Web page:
November, 1973, was the cruelest month. Nixon, the nation's
president, was trying to lie his way out of a major scandal. Seeing
the porn flick, "Deep Throat," had become the chic thing to do. The
sexual revolution had even reached such proper suburban towns as New
Canaan. There two American families try to make sense of a world in
which the old rules of behavior and morality no longer seemed to
apply. The couples are trying to be with it by indulging in
wife-swapping and key parties. Their children, who seem far wiser,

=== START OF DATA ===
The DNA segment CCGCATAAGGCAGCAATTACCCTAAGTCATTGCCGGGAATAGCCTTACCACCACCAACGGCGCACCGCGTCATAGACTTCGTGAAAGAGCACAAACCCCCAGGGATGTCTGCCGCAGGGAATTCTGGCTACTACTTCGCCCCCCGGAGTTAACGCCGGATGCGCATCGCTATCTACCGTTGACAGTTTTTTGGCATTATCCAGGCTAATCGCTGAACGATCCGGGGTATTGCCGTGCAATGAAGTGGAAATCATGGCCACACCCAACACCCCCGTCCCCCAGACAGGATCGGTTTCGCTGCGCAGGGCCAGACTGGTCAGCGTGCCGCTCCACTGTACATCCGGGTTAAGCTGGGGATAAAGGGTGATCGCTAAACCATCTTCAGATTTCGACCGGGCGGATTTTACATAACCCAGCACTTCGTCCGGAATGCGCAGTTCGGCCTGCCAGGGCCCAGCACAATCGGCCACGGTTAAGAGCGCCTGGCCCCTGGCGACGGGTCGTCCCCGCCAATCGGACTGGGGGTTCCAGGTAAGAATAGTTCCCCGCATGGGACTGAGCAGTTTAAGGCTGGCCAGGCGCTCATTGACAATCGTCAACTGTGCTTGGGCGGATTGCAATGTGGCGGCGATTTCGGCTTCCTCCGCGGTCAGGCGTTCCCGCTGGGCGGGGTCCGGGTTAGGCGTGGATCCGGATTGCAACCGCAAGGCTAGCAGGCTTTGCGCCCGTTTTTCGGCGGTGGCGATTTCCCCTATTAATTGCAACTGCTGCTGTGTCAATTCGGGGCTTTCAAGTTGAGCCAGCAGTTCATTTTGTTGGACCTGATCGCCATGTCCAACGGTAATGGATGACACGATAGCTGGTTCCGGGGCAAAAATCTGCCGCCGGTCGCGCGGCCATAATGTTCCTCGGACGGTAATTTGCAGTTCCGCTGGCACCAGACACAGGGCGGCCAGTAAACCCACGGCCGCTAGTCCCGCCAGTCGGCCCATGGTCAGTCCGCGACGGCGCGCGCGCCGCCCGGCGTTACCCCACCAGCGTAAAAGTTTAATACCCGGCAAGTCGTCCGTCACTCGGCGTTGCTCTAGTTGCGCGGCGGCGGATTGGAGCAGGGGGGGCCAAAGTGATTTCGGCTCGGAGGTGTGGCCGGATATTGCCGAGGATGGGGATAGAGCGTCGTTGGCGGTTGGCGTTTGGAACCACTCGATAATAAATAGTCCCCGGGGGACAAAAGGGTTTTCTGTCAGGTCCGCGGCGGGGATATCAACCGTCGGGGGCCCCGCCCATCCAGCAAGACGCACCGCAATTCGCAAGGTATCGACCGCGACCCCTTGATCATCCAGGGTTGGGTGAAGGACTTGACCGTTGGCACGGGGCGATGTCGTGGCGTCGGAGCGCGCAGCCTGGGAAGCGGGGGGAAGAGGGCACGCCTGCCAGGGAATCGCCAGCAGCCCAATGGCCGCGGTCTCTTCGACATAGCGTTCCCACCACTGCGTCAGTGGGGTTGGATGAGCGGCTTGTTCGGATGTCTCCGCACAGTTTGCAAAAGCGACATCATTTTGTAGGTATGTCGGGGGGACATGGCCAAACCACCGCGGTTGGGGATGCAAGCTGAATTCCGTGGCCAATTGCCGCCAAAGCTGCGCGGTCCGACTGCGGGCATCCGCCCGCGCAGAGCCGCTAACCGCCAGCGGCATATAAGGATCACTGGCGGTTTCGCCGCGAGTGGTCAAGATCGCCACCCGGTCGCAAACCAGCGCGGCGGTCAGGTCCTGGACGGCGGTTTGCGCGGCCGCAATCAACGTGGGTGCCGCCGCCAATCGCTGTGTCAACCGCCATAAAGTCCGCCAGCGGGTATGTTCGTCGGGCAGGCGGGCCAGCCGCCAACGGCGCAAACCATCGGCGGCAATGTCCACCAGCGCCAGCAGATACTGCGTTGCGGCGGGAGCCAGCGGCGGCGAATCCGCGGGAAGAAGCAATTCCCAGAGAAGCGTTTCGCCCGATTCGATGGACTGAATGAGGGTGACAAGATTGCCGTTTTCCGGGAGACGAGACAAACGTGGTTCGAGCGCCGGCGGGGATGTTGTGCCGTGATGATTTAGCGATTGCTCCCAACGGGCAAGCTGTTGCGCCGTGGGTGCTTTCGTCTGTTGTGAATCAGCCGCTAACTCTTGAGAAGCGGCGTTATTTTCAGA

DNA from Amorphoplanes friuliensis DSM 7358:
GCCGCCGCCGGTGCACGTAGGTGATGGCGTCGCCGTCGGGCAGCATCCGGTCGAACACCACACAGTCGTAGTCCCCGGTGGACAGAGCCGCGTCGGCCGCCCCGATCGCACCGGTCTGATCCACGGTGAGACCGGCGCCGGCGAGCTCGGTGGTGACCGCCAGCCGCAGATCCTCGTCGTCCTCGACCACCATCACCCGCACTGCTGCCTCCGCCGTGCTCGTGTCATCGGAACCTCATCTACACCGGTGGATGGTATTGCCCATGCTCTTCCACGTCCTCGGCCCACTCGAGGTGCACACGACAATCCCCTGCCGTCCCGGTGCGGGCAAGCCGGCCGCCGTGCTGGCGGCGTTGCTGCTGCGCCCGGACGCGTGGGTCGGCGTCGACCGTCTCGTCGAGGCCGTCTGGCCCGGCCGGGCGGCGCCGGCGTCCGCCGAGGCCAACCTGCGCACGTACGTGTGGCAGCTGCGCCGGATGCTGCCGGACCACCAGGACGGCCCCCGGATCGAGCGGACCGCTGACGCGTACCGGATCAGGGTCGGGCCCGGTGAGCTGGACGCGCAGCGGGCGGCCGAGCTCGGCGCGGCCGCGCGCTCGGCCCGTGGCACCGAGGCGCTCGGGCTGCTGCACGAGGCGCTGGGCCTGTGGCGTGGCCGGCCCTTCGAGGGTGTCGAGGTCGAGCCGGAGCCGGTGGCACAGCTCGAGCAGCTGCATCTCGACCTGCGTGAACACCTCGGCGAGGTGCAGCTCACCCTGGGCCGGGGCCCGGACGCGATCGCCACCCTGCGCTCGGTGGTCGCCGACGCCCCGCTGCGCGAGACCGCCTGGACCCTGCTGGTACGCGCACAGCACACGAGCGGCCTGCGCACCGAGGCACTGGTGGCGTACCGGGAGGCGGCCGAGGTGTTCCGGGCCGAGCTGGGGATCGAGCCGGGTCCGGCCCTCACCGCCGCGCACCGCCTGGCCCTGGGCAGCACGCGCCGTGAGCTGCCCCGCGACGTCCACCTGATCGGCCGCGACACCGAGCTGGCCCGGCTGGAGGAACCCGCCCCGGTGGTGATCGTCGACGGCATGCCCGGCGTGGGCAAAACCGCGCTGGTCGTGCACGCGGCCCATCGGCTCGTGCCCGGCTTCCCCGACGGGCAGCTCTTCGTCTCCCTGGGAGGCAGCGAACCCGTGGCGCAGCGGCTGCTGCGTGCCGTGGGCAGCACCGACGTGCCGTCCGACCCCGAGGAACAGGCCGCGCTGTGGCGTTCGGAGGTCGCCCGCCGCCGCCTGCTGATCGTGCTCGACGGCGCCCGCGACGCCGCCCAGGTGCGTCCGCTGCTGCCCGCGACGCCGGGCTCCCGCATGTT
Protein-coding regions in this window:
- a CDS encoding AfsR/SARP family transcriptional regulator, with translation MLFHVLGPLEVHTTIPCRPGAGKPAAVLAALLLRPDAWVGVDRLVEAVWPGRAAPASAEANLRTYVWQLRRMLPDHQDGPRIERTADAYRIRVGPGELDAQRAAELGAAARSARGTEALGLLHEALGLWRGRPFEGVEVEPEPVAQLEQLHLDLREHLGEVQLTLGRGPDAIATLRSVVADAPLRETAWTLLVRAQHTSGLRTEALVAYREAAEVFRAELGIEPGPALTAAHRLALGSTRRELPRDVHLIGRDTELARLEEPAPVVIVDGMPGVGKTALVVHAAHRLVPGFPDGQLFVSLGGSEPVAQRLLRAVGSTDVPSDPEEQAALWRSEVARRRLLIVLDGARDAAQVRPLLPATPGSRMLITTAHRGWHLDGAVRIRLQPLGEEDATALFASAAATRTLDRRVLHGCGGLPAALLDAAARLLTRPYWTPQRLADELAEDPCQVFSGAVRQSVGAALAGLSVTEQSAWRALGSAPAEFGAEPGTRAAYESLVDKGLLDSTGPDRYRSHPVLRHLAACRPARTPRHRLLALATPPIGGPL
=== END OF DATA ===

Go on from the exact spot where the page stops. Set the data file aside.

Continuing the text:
explore their own sexuality. There is such a huge generational gap
that when one absentee father announces "I'm back" his teenage son
responds by saying "You were gone?"
Taiwan filmmaker Ang Lee does a superb job of recapturing this
embarrassing period in the nation's history, right down to the "Brady
Bunch" clothes that transform every actress into a fashion victim.
Sigourney Weaver, in her trampy, Cher-inspired wardrobe, sizzles as a
cheating housewife. Christina Ricci is convincing as the local
Lolita. James Schamus's adaptation of Rick Moody's acerbic novel is
tartly funny. The deep freeze atmosphere succeeds in emphasizing the
emotional frigidity of the characters. However Lee's detached,
documentary-like approach somewhat dilutes the impact of the
inevitable tragic ending.
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